The Construction Sector Transformation Plan 2022-2025 (Transformation Plan 2022-2025) is a three-year action plan for change focused on tackling the sector's systemic challenges whilst building resilience across the industry.
The future of the construction sector is critical to the success of Aotearoa New Zealand. It is an important contributor to our economy, a major employer, a sector that employs many diverse people and a key industry supporting the wellbeing of all New Zealanders. The sector is an ecosystem of diverse participants: suppliers, constructors, designers, engineers, maintainers, regulators and customers. How the sector is organised, supported and led affects the many New Zealanders who work in it, as well as the rest of us who rely on the sector for warm, dry and efficient homes, good schools, modern hospitals, safe worksites, and high-quality roads and rail. Unfortunately, despite the progress we have made so far, our industry is strained and underperforming.
There are several systemic challenges that are holding back the sector from higher performance. Some of these impact construction sectors across the globe, while others are unique to Aotearoa. These challenges include (but are not limited to):
Fragmentation and minimal collaboration across the sector: Most of the industry is made up of small businesses or sole traders and there are more than 150 industry bodies and sub-sector groups.
Ageing workforce and scarcity of skilled labour: Creating capability and capacity constraints to deliver the growing pipeline of projects.
Poor health and safety performance, including mental health: The industry is responsible for the largest number of work-related claims to the Accident Compensation Commission (ACC). Mental health is a growing concern, with construction workers more than twice as likely to die by suicide than the rest of the workforce.
Low profitability and high-risk practices: Many companies operate on low margins to secure contracts – leaving less resilience when things change or go wrong.
Cyclical boom-bust performance: Economic expansion (boom) and contraction (bust) occurs repeatedly – both are harmful to business stability.
Poor procurement and risk management practices: Despite the progress made by the Accord, there is still a lack of risk maturity in construction projects and some procurers continue to choose the lowest cost over the best value.
Low productivity: The sector is slow to innovate and adopt new technologies or modern methods.
High environmental impact: From carbon intensive materials and processes, significant energy use and high waste production.
Supply chain disruption: While possibly temporary, the sector has been hit by cost escalation and building material shortages due to global trade constraints, partially attributed to the COVID-19 pandemic.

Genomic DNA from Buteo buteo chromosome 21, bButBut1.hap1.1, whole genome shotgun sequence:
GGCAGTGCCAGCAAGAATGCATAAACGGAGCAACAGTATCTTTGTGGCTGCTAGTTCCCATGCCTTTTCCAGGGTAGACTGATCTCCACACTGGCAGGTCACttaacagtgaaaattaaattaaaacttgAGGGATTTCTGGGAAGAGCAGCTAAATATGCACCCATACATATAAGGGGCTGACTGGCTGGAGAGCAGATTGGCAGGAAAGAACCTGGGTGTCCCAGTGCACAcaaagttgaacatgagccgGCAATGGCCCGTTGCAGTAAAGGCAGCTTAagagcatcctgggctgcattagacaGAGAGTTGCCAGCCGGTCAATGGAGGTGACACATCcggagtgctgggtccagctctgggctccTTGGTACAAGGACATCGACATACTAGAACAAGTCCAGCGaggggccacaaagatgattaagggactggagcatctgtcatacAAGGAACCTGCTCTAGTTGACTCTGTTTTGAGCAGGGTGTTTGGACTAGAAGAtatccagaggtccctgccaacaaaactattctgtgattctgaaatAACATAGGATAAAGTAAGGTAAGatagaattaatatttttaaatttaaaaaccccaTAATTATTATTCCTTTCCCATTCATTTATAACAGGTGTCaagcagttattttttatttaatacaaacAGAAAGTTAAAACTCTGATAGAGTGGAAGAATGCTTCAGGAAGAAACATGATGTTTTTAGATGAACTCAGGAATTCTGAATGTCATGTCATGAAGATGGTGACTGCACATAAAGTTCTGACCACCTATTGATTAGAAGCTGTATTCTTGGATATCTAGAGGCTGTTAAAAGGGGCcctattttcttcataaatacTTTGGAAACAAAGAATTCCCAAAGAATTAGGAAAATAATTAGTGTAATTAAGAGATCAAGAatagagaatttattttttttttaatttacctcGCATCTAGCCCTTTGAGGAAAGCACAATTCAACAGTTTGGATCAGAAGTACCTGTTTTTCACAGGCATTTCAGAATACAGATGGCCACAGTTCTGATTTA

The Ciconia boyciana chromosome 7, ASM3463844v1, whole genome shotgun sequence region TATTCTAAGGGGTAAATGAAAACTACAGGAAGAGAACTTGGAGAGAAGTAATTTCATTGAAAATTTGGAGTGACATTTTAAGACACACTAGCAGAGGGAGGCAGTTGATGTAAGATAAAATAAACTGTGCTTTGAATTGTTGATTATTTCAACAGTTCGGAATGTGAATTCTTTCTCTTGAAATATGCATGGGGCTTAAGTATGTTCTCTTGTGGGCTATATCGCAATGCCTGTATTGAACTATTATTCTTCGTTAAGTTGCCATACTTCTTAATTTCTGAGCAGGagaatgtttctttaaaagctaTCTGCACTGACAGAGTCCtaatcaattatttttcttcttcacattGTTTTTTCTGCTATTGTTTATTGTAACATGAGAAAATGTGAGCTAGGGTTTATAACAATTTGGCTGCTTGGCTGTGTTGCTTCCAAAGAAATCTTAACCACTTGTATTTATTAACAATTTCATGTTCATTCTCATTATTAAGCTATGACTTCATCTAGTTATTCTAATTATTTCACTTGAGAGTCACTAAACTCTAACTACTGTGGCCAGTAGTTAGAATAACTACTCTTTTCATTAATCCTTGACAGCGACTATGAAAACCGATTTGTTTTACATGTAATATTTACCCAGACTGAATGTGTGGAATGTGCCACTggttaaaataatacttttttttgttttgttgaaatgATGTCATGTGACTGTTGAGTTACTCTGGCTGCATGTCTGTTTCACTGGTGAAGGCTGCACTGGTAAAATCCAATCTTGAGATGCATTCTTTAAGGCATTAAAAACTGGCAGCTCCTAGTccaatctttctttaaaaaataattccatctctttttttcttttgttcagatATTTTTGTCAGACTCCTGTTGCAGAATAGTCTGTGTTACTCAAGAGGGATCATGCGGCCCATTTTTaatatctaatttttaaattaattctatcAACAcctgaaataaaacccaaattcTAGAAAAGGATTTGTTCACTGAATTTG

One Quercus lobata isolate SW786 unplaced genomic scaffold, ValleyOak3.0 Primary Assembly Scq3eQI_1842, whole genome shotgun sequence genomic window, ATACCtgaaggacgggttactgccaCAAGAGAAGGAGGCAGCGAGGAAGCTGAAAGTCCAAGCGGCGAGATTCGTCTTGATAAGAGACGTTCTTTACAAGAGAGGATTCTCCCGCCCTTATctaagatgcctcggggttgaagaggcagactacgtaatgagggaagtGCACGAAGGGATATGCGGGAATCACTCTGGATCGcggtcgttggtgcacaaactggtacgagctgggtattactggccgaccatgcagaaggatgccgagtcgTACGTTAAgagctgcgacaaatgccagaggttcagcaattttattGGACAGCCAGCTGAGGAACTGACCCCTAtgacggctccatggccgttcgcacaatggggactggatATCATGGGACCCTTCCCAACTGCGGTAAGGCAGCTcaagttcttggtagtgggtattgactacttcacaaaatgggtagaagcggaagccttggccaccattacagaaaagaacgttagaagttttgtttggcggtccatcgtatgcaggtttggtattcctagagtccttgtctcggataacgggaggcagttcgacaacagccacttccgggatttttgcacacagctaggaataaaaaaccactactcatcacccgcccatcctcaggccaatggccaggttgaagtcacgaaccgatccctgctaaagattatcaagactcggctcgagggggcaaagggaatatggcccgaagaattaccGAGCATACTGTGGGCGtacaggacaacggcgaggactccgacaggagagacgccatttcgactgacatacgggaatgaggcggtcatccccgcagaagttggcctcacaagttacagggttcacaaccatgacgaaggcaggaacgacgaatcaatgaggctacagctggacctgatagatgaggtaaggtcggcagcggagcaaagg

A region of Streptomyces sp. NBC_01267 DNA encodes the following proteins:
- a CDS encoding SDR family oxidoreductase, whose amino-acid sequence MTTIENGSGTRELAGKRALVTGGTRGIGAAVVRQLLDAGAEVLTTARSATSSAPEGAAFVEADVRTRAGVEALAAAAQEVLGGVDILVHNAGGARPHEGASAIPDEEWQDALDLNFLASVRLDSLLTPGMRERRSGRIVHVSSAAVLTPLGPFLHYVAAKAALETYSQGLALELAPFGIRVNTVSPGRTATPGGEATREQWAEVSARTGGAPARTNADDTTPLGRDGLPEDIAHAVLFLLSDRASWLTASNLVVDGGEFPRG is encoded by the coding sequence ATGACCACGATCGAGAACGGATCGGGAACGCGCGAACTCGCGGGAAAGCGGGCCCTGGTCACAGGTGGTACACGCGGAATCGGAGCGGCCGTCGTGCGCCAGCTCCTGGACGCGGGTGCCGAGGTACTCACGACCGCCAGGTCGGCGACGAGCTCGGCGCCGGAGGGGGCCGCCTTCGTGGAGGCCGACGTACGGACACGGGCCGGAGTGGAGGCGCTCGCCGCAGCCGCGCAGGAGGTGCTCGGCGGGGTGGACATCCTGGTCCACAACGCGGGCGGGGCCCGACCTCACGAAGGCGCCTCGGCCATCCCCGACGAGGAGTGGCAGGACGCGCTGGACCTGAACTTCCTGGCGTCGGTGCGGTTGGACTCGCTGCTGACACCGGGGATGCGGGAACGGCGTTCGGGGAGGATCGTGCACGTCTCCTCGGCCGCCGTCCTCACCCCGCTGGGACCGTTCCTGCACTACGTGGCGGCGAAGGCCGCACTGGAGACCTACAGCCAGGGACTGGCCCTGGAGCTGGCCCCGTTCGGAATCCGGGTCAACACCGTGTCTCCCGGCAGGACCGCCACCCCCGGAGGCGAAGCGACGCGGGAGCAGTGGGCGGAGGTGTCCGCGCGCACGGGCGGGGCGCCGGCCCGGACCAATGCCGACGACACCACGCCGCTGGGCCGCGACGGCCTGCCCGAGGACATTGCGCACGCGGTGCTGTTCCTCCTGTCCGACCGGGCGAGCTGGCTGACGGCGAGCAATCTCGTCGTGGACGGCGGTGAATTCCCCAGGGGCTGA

The impact of these challenges become most visible through higher construction costs and more delays. They also affect the industry's ability to provide the quality homes and infrastructure we need to support our growing population.
This plan outlines the steps the Accord will take to address these challenges so that we can realise our vision of a thriving, fair and sustainable construction sector for a better Aotearoa New Zealand.
"The Transformation Plan 2022-2025 is a step up, intended to build on the momentum achieved so far and to accelerate change in the sector. I want to see the construction sector in Aotearoa make ground on the world's most advanced economies." - Accord Lead Minister, Hon Dr Megan Woods.
Download the Transformation Plan 2022-2025
Building on the first Transformation Plan
Over the last three years, the work delivered through the first Transformation Plan has made progress on addressing the sector's challenges. By putting in place fundamental building blocks, such as standardised health and safety certifications, guidance for good procurement practice, and creating a platform for communication across the industry, the Accord is now in a position to help the industry take bolder steps forward through the Transformation Plan 2022-2025.
The scale of the construction sector's challenges and the changes needed to address them are considerable. The Accord has made a conscious decision to direct its efforts towards challenges that require industry and government to work together to address them. Continuing our partnership approach is critical to the Accord's success.
Industry and government working together is at the heart of the Accord, so we use a co-governance model to guide our actions.
Governance across the programme will be overseen by the Accord Steering Group with sub-sectoral engagement and transformation progress driven through sectoral reference groups. The Accord Steering Group and the sectoral reference groups are made up of leaders from across industry and government.
Development of the plan
In developing the Transformation Plan 2022-2025, the Accord undertook a robust consultation and co-design process that sought industry and government input into the future of the Accord. This included several months of intensive engagement with sector stakeholder groups to understand their biggest concerns about the construction sector and their views on the Accord’s successes and challenges thus far.
These sector stakeholder groups included small and medium-sized enterprises (SMEs), contractors, government agencies, innovators and Māori sector leaders. The Accord also conferred with its fellow industry transformation plans (ITPs) to identify cross-portfolio connections and opportunities to collaborate on initiatives.
The Accord also undertook research on industry transformation policies overseas to understand how other jurisdictions are addressing challenges in their construction sectors.
As a result of lessons from the plan development process, we have updated the Accord's framework.